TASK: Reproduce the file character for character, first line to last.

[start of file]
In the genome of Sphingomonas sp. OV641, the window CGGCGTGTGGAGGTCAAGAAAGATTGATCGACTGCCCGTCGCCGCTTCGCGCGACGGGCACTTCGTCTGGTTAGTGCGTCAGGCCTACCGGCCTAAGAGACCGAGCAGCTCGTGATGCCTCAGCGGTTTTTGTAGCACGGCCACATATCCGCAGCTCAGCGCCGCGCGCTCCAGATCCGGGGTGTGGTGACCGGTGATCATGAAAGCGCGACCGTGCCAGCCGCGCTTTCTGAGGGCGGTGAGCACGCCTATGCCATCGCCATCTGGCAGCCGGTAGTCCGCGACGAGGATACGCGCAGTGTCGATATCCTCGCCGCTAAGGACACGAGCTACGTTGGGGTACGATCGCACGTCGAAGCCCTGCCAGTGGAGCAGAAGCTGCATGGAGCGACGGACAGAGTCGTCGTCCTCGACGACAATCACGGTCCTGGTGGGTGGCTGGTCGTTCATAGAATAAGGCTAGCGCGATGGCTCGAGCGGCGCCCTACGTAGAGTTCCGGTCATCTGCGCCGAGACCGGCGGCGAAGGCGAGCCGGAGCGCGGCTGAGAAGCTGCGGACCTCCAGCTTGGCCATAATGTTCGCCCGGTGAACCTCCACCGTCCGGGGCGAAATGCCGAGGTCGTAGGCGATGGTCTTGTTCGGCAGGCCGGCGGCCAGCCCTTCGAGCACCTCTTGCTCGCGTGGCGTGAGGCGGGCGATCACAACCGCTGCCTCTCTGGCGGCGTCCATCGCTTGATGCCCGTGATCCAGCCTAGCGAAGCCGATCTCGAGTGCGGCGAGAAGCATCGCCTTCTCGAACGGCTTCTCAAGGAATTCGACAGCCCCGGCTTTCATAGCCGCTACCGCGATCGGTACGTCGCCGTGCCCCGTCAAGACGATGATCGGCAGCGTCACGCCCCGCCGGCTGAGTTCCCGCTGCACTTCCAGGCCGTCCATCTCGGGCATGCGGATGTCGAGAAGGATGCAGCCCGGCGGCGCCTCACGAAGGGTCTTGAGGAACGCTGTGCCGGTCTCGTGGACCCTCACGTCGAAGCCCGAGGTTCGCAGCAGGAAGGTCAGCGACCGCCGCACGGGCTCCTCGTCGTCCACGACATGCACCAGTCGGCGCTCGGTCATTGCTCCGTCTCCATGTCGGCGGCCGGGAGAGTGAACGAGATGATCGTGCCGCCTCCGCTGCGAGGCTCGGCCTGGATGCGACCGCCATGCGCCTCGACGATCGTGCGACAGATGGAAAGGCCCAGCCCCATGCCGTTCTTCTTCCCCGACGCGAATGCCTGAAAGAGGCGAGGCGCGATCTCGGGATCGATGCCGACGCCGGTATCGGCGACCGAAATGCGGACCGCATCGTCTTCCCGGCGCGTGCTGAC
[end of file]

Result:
In the genome of Sphingomonas sp. OV641, the window CGGCGTGTGGAGGTCAAGAAAGATTGATCGACTGCCCGTCGCCGCTTCGCGCGACGGGCACTTCGTCTGGTTAGTGCGTCAGGCCTACCGGCCTAAGAGACCGAGCAGCTCGTGATGCCTCAGCGGTTTTTGTAGCACGGCCACATATCCGCAGCTCAGCGCCGCGCGCTCCAGATCCGGGGTGTGGTGACCGGTGATCATGAAAGCGCGACCGTGCCAGCCGCGCTTTCTGAGGGCGGTGAGCACGCCTATGCCATCGCCATCTGGCAGCCGGTAGTCCGCGACGAGGATACGCGCAGTGTCGATATCCTCGCCGCTAAGGACACGAGCTACGTTGGGGTACGATCGCACGTCGAAGCCCTGCCAGTGGAGCAGAAGCTGCATGGAGCGACGGACAGAGTCGTCGTCCTCGACGACAATCACGGTCCTGGTGGGTGGCTGGTCGTTCATAGAATAAGGCTAGCGCGATGGCTCGAGCGGCGCCCTACGTAGAGTTCCGGTCATCTGCGCCGAGACCGGCGGCGAAGGCGAGCCGGAGCGCGGCTGAGAAGCTGCGGACCTCCAGCTTGGCCATAATGTTCGCCCGGTGAACCTCCACCGTCCGGGGCGAAATGCCGAGGTCGTAGGCGATGGTCTTGTTCGGCAGGCCGGCGGCCAGCCCTTCGAGCACCTCTTGCTCGCGTGGCGTGAGGCGGGCGATCACAACCGCTGCCTCTCTGGCGGCGTCCATCGCTTGATGCCCGTGATCCAGCCTAGCGAAGCCGATCTCGAGTGCGGCGAGAAGCATCGCCTTCTCGAACGGCTTCTCAAGGAATTCGACAGCCCCGGCTTTCATAGCCGCTACCGCGATCGGTACGTCGCCGTGCCCCGTCAAGACGATGATCGGCAGCGTCACGCCCCGCCGGCTGAGTTCCCGCTGCACTTCCAGGCCGTCCATCTCGGGCATGCGGATGTCGAGAAGGATGCAGCCCGGCGGCGCCTCACGAAGGGTCTTGAGGAACGCTGTGCCGGTCTCGTGGACCCTCACGTCGAAGCCCGAGGTTCGCAGCAGGAAGGTCAGCGACCGCCGCACGGGCTCCTCGTCGTCCACGACATGCACCAGTCGGCGCTCGGTCATTGCTCCGTCTCCATGTCGGCGGCCGGGAGAGTGAACGAGATGATCGTGCCGCCTCCGCTGCGAGGCTCGGCCTGGATGCGACCGCCATGCGCCTCGACGATCGTGCGACAGATGGAAAGGCCCAGCCCCATGCCGTTCTTCTTCCCCGACGCGAATGCCTGAAAGAGGCGAGGCGCGATCTCGGGATCGATGCCGACGCCGGTATCGGCGACCGAAATGCGGACCGCATCGTCTTCCCGGCGCGTGCTGAC